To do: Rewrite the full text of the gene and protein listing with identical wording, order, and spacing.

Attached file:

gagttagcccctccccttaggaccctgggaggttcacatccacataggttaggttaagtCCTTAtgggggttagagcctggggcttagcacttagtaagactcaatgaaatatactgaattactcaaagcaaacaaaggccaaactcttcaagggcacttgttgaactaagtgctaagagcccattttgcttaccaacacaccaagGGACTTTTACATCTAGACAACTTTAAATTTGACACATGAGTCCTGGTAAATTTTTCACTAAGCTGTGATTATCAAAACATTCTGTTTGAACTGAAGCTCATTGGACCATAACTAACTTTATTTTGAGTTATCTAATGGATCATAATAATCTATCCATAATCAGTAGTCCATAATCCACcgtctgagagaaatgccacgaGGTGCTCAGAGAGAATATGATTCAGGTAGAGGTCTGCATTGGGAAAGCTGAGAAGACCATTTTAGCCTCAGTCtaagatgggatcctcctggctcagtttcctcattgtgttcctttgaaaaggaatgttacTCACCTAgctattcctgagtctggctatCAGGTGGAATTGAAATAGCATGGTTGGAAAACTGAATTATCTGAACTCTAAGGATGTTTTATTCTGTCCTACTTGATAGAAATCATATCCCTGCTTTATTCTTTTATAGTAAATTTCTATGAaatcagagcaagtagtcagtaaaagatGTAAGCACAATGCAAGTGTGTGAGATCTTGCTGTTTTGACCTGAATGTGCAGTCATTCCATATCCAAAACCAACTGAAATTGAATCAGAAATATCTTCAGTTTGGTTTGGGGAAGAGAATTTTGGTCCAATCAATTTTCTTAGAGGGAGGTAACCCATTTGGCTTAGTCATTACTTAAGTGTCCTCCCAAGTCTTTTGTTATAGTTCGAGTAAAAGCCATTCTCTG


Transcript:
gagttagcccctccccttaggaccctgggaggttcacatccacataggttaggttaagtCCTTAtgggggttagagcctggggcttagcacttagtaagactcaatgaaatatactgaattactcaaagcaaacaaaggccaaactcttcaagggcacttgttgaactaagtgctaagagcccattttgcttaccaacacaccaagGGACTTTTACATCTAGACAACTTTAAATTTGACACATGAGTCCTGGTAAATTTTTCACTAAGCTGTGATTATCAAAACATTCTGTTTGAACTGAAGCTCATTGGACCATAACTAACTTTATTTTGAGTTATCTAATGGATCATAATAATCTATCCATAATCAGTAGTCCATAATCCACcgtctgagagaaatgccacgaGGTGCTCAGAGAGAATATGATTCAGGTAGAGGTCTGCATTGGGAAAGCTGAGAAGACCATTTTAGCCTCAGTCtaagatgggatcctcctggctcagtttcctcattgtgttcctttgaaaaggaatgttacTCACCTAgctattcctgagtctggctatCAGGTGGAATTGAAATAGCATGGTTGGAAAACTGAATTATCTGAACTCTAAGGATGTTTTATTCTGTCCTACTTGATAGAAATCATATCCCTGCTTTATTCTTTTATAGTAAATTTCTATGAaatcagagcaagtagtcagtaaaagatGTAAGCACAATGCAAGTGTGTGAGATCTTGCTGTTTTGACCTGAATGTGCAGTCATTCCATATCCAAAACCAACTGAAATTGAATCAGAAATATCTTCAGTTTGGTTTGGGGAAGAGAATTTTGGTCCAATCAATTTTCTTAGAGGGAGGTAACCCATTTGGCTTAGTCATTACTTAAGTGTCCTCCCAAGTCTTTTGTTATAGTTCGAGTAAAAGCCATTCTCTG